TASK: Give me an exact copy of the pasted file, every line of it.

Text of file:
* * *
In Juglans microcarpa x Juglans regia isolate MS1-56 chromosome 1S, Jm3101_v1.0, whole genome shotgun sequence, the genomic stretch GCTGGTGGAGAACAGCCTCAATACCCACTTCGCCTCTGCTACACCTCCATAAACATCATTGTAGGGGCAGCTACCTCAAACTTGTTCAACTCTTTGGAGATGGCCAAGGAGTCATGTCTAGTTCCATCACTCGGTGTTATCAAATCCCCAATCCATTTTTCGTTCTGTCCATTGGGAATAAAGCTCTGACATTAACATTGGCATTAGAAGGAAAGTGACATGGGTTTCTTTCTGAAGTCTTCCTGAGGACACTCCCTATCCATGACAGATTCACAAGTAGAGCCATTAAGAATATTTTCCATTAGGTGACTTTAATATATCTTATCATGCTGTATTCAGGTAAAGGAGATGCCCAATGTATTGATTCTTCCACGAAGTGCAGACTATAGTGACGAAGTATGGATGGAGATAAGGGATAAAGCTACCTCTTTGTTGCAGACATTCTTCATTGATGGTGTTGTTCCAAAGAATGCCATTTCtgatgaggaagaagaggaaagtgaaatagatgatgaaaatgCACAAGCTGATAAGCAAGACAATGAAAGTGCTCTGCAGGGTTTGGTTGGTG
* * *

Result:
In Juglans microcarpa x Juglans regia isolate MS1-56 chromosome 1S, Jm3101_v1.0, whole genome shotgun sequence, the genomic stretch GCTGGTGGAGAACAGCCTCAATACCCACTTCGCCTCTGCTACACCTCCATAAACATCATTGTAGGGGCAGCTACCTCAAACTTGTTCAACTCTTTGGAGATGGCCAAGGAGTCATGTCTAGTTCCATCACTCGGTGTTATCAAATCCCCAATCCATTTTTCGTTCTGTCCATTGGGAATAAAGCTCTGACATTAACATTGGCATTAGAAGGAAAGTGACATGGGTTTCTTTCTGAAGTCTTCCTGAGGACACTCCCTATCCATGACAGATTCACAAGTAGAGCCATTAAGAATATTTTCCATTAGGTGACTTTAATATATCTTATCATGCTGTATTCAGGTAAAGGAGATGCCCAATGTATTGATTCTTCCACGAAGTGCAGACTATAGTGACGAAGTATGGATGGAGATAAGGGATAAAGCTACCTCTTTGTTGCAGACATTCTTCATTGATGGTGTTGTTCCAAAGAATGCCATTTCtgatgaggaagaagaggaaagtgaaatagatgatgaaaatgCACAAGCTGATAAGCAAGACAATGAAAGTGCTCTGCAGGGTTTGGTTGGTG